A mindset shift towards looking at your cyber program as a set of comprehensive capabilities will enable you to evaluate the maturity, threat, risk and investments of your cyber program. This investment portfolio approach can help CISOs better communicate decisions and build confidence in the eyes of executive management team and board members.
Our first CISO Fresh Thinking webinar, “An Investment Portfolio Approach to Cyber Program Management,” explores this and other key issues in greater depth.
You can download the webinar now to hear Mark Butler, CISO at Fiserv, have a conversation with Kudelski Security’s Mark Carney, Vice President of Global Consulting Services and learn how this particular shift in mindset can help you fulfill your mandate better.
Kudelski Security chief technology officer Andrew Howard was recently featured in CSO, a security and risk management news website.
Speaking with CSO’s David Greer, Howard delved into the proper response to device and software backdoors inserted or left by vendors.
Backdoors provide a large concern when the vendors who create them purposely leave them in their products. There are a number of solutions to these concerns as Howard explains in the article.
“When an enterprise does discover a product in their production environment that has a backdoor, they should take it offline where possible until they or the vendor resolve the vulnerability or they should isolate the hardware to contain the risk while deploying additional monitoring and controls around it,” Howard said in the article.
“Isolate the device (or software), according to Howard, in its network segment with no access or very little access to the corporate network to reduce any associated risks. “While it may be possible to compromise the device, this mitigation strategy makes it more difficult for an attacker to move throughout the enterprise network,” he continued.
“To deal with the potential for backdoors in IoT, an enterprise must first assign a stakeholder who is responsible for these devices. Then when the enterprise discovers a backdoor, they can ensure that the business and security owners remediate it together. These risk mitigations often require trade-offs such as downtime and a potential loss of capabilities, which requires buy-in from both the business and security stakeholders,” according to Howard.
To read the whole article, click here to go to CSO Online.
Story credit: David Greer, CSO
Do you have full visibility on your endpoints? Are all your endpoints securely configured and managed, even when off the corporate network? Can you contain and analyze an endpoint attack, regardless of where the endpoint is?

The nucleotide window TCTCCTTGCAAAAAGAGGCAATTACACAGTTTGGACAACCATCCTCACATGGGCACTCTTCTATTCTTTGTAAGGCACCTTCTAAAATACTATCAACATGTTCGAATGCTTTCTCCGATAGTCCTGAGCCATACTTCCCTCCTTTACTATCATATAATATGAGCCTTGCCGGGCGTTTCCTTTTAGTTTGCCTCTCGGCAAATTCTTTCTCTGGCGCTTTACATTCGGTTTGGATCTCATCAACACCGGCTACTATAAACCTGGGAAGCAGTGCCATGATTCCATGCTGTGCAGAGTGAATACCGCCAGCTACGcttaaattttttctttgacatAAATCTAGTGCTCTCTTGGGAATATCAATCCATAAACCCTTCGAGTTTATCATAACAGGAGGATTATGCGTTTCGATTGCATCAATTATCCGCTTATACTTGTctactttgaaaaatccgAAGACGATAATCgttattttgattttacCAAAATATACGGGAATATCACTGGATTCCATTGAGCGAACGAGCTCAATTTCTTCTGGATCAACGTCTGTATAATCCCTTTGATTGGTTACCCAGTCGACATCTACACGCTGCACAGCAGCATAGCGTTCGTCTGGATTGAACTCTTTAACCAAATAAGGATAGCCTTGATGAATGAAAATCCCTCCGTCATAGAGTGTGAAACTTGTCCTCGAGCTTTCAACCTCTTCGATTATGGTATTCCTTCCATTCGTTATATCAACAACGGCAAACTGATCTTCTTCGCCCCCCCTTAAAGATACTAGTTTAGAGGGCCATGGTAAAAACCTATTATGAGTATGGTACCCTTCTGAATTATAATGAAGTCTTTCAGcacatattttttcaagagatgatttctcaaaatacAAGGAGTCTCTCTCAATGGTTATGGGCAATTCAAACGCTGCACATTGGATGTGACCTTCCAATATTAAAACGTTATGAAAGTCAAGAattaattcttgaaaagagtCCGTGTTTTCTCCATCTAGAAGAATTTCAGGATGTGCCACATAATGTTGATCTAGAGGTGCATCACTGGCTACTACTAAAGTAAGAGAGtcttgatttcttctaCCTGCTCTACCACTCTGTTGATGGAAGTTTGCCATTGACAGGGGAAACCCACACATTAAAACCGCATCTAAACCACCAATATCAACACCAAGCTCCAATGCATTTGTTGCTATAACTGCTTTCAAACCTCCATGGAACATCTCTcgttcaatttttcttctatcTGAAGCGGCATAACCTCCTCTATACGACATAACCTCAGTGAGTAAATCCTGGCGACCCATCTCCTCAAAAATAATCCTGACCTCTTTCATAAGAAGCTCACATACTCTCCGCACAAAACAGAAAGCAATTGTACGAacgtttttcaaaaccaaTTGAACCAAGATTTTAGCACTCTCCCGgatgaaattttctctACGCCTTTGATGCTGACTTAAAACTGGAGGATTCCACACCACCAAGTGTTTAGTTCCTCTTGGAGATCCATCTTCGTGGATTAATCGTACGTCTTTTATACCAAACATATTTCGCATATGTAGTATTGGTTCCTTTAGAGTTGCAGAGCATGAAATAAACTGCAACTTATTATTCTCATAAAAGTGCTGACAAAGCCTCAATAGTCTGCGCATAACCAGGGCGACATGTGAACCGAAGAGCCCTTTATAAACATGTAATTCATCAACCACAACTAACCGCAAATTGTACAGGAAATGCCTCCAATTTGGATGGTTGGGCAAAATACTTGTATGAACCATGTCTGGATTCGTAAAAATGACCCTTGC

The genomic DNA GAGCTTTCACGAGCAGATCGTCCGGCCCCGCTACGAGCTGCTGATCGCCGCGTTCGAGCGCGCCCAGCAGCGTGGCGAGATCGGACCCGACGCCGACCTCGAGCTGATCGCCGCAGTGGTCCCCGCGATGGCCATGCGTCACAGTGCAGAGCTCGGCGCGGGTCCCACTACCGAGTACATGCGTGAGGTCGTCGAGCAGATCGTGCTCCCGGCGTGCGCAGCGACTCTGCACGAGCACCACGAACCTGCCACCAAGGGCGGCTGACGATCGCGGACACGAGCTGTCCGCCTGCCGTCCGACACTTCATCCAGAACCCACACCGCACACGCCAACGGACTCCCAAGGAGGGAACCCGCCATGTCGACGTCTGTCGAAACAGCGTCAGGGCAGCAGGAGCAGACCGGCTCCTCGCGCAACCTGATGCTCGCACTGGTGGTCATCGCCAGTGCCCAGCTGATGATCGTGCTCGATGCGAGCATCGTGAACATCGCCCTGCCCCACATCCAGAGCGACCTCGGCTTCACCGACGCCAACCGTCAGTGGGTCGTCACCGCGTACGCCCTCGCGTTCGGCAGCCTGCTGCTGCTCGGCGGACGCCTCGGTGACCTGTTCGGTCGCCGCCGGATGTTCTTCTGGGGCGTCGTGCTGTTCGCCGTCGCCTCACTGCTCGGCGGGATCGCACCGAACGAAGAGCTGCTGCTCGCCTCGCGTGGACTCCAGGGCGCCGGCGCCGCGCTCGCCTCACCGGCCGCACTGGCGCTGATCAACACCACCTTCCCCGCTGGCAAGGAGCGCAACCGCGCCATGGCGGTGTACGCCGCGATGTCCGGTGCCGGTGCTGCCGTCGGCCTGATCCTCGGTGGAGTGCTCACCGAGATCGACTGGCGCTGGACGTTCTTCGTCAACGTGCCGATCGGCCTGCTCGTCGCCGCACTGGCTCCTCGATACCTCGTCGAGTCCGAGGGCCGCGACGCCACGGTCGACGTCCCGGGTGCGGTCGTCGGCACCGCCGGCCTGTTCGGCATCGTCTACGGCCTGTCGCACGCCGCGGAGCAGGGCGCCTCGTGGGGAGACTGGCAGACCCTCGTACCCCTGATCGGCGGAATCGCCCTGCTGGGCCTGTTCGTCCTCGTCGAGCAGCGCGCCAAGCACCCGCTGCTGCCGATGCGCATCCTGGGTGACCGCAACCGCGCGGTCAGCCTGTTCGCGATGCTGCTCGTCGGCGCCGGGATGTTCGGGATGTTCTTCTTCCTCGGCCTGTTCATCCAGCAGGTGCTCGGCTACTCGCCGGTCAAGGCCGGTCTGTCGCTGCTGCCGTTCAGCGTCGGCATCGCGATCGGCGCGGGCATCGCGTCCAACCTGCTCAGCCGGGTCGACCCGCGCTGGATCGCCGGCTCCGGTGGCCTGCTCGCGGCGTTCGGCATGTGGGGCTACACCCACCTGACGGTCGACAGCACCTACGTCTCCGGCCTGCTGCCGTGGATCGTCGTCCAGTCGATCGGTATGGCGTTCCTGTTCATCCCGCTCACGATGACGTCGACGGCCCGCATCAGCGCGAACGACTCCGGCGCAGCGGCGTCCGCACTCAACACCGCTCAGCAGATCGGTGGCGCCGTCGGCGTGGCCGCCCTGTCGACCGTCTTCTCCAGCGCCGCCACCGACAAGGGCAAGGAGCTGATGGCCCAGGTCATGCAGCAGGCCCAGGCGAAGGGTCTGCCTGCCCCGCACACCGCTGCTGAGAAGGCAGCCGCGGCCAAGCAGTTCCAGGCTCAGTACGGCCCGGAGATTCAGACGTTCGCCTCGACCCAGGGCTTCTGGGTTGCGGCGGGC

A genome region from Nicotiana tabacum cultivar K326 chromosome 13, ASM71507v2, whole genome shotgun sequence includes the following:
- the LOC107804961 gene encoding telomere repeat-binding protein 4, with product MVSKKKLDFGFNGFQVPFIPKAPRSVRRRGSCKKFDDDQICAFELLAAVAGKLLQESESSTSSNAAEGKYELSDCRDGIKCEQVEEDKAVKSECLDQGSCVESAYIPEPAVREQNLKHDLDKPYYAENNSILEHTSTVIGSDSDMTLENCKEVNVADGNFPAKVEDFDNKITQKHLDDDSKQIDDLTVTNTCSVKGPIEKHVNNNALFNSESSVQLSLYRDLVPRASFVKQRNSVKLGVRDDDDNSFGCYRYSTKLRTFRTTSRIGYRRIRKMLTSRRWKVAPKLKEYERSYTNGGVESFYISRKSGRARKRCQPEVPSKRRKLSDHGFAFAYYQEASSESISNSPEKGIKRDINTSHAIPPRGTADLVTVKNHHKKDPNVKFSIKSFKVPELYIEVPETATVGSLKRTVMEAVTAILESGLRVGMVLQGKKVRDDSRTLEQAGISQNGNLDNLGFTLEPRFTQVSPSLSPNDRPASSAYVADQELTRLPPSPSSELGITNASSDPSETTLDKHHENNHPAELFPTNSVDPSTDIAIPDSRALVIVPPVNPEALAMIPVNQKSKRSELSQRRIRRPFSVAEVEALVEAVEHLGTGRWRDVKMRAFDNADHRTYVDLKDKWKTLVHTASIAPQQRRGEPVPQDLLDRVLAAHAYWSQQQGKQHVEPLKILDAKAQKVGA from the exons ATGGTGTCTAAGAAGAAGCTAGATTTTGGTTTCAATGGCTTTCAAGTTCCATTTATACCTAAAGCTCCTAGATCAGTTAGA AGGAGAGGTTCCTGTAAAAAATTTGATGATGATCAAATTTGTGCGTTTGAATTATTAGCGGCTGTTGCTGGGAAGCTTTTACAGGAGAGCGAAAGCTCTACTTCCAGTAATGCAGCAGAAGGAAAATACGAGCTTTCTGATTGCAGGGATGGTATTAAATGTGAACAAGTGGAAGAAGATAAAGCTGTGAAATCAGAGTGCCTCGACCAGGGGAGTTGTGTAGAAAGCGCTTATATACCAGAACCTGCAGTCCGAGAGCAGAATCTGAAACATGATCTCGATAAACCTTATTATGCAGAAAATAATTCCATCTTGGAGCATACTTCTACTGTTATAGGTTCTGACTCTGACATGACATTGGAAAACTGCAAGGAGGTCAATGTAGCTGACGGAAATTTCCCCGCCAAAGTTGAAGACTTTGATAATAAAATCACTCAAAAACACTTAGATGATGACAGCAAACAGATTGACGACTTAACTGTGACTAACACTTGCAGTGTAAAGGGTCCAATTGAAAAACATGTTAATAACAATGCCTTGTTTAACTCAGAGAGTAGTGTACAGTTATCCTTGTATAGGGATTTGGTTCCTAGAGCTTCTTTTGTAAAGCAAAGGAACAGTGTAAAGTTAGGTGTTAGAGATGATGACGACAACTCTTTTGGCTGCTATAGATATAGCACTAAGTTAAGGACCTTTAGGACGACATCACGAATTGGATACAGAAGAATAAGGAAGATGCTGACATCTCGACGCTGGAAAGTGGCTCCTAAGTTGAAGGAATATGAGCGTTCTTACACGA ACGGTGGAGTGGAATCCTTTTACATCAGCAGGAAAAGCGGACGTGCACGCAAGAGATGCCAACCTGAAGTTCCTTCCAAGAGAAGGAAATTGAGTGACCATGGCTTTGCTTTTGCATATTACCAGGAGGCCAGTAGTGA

As numbers of remote workers increase, enterprise networks become more interconnected, and as visibility on the network shrinks, the end user and their endpoints have become the growing focus of advanced attacks.
Every CISO has experienced the unique challenges of endpoint security – of selecting technologies that best match business needs and deliver effective defense. In order to adapt an integrated, holistic and workable endpoint management strategy, CISOs – particularly of larger enterprises and public sector organizations – must reexamine policies and technology choices against an ever-changing and sophisticated threat landscape.
In this first paper of our Reference Architecture series, we consider endpoint security and the relevant protection technologies from some of the industry’s leading vendors. We use the widely recognized National Institute of Standards and Technology (NIST) Cybersecurity Framework (CST) to identify these activities, and categorize them by their respective components from Secure Blueprint, our strategic approach to cybersecurity program management. We base our analysis of the solutions on our real-world experience in deploying, integrating and managing these technologies.
Our aim is to help you to help you make smart technology decisions in an ever-crowded and noisy endpoint security market.
To better understand your endpoint risk posture and identify gaps that may exist with your current endpoint protection technologies, click here to read our Endpoint Reference Architecture.
The CISO’s role today might be one of the most difficult at the enterprise management level. What was once a primarily technical position has evolved into one that not only requires in-depth technical knowledge but also skills in leadership, business strategy, risk management and communication.
CISOs must be able to respond simultaneously to constantly evolving threats and business objectives in the form of a strategic cybersecurity program. They must be able to effectively communicate this program in two distinct ways. At the board and executive level, they must distill the value of the program into ROI and risk metrics with an eye to the impact on the business. Then they must relay the technical directives to the operational staff they manage.